Last week, I was invited by a family friend in the village to persuade their son not to change his mind on his university course of choice.
Their son had received an admission letter to a public university to study journalism and media studies.
This was his dream course from his primary school years. “What has changed your mind Kevin?” I asked the young man as I began convincing him to stick to his passion of being a journalist.
Kevin may not be alone in this dilemma. The perception of certain courses on changing market needs, course status and prospects are contributors to this phenomenon.
But specific to Kevin, his concern was to whether professional journalism still matters in the light of citizen journalism that has opened doors for everyone to ‘write’ and disseminate information.
According to Kevin, the profession is drifting to a craft that does not require him to go to school. He was already blogging.
With the advent of social media, everyone courtesy of a smart phone, Internet minutes or bundles can communicate and pass news or information to other parties with the press of a button.
Never mind the type of ‘news’ shared.
Countries such as Sweden and England have witnessed unprecedented upsurge of citizen journalism that has threatened to de-professionalise journalism career. Indeed, besides journalism students, media practitioners more than before have had to grapple with the entry of social media platforms that have completely changed the media landscape.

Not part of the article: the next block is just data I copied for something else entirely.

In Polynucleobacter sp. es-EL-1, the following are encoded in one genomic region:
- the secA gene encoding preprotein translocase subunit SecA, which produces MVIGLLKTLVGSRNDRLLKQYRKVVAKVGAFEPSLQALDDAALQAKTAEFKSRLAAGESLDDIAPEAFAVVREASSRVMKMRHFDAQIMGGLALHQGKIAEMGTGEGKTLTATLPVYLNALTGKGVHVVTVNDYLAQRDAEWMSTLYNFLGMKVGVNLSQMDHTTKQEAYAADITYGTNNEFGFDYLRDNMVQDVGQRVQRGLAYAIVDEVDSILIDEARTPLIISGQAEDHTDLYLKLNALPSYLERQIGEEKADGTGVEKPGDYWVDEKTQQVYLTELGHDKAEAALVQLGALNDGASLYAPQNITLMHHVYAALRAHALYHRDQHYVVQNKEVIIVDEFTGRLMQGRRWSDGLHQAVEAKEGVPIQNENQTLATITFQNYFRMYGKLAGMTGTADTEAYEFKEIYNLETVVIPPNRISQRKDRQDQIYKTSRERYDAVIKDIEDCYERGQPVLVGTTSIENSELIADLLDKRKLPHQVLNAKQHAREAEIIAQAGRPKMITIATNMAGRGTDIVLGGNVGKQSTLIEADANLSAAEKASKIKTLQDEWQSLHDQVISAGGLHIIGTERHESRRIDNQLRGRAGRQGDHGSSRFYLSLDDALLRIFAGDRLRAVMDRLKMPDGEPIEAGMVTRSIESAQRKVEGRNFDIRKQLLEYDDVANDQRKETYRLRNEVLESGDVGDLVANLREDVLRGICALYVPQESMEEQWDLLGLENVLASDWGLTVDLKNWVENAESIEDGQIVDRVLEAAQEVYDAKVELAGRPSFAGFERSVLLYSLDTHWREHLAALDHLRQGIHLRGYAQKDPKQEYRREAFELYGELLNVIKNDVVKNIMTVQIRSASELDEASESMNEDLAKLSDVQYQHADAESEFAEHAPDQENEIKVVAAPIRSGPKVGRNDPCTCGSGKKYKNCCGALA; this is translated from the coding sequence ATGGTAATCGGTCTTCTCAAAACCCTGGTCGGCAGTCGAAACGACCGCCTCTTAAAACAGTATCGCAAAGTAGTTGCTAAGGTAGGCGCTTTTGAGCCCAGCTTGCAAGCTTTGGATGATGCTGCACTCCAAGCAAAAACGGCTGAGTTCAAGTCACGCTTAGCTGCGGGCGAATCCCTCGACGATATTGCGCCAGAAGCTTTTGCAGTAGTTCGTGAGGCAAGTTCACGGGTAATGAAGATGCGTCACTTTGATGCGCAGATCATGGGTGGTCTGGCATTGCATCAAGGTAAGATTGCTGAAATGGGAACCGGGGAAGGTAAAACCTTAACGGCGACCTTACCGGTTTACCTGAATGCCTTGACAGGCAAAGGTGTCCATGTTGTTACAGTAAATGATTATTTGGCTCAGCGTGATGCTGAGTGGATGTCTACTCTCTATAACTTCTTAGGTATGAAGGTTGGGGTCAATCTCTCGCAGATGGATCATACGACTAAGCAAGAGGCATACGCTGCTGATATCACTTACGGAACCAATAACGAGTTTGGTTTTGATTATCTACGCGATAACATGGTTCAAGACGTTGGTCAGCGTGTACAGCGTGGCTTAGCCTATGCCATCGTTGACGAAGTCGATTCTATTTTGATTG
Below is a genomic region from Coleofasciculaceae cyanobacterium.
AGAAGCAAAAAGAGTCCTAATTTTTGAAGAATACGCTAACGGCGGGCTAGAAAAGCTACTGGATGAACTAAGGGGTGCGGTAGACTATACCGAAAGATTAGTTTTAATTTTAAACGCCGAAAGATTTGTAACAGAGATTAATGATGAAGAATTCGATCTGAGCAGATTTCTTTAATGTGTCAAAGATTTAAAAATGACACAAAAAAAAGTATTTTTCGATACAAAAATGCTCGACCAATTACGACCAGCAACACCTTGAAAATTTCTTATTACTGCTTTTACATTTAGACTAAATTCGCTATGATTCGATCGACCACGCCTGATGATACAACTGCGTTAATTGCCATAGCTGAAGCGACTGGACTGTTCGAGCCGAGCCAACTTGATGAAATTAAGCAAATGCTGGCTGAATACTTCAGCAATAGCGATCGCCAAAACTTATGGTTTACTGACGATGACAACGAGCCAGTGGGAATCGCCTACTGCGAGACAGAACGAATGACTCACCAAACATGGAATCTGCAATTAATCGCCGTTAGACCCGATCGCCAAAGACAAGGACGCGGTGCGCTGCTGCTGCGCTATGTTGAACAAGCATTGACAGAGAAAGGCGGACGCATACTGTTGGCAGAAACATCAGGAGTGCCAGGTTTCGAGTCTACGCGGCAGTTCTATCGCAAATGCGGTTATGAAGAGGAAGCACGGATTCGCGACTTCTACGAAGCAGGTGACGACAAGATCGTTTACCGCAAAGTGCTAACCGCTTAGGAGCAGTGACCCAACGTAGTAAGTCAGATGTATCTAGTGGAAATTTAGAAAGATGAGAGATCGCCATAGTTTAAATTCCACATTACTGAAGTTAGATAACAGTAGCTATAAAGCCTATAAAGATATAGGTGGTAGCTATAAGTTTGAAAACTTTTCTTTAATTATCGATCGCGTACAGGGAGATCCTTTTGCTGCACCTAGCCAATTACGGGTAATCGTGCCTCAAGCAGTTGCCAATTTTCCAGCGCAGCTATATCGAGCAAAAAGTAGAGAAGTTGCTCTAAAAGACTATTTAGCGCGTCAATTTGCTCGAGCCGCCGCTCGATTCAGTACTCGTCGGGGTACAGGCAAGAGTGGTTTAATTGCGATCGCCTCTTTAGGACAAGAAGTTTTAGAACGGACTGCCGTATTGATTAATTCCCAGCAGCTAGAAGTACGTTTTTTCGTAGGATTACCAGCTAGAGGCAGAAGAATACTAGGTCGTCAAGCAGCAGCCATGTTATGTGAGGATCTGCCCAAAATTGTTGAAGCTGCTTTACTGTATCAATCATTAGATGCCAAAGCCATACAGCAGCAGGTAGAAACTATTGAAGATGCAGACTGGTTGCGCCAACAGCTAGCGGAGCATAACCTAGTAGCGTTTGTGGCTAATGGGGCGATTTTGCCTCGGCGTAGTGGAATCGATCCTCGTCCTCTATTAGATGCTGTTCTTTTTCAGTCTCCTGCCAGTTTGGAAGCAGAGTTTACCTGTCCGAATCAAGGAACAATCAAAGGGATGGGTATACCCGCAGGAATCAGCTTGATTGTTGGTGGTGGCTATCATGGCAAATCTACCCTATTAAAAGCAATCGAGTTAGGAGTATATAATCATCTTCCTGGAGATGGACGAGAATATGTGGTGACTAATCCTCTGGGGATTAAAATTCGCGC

A number of media training schools are already introducing courses on social media to equip trainees on how to leverage the platform to discharge their professional duty of informing, educating and entertaining.
Birmingham City University in UK is already offering a Master of Arts degree in social media. Some newsrooms have even had to come up with what I call ‘community desk’ to help monitor the social media, follow leads and solidify the stories.
Newsroom managers have now aligned their structures to incorporate the position of social media editors. Professional journalism still matters.
My opening remarks to Kevin was the fact that professional journalism still matters. In fact, the emergence of citizen journalism demands that professionals in the field show the difference between them and citizen journalists.
It has not given the latitude to a professional to abdicate the responsibility of being accountable of bearing witness to the news - this is a journalist’s role and not that of the platform - social media.
A professional journalist represents public interest, he or she must listen to the people, verify facts and present them fairly devoid of bias.
They do not publish fake stories - common with social media users who rush to ‘break news.’ Professional journalism calls for truth.
It’s a fact that social media platforms are a fertile ground for stories and a professional journalists should take the trouble to sift through the ‘digital noise’ and verify facts.
Social media positives. The social media has demystified the magic bullet theory that regards audience as passive recipients of information.
It has democratised media and given equal level playing field to the known and the unknown in society.
It can be argued that social media has answered the question on who watches over media - the watchdog of the society.
In some quarters, social media is referred to as the fifth estate. Arguablly it monitors the fourth estate for errors such as misreporting, inaccuracies, or unfairness.
Professional journalism still matters but there is no doubt that the current journalist has to be more technology-savvy as news organisations become more digital-centric. The current media spectrum therefore calls for multimedia skills.
- The writer is a PR &Corporate Communication practitioner. [email protected]
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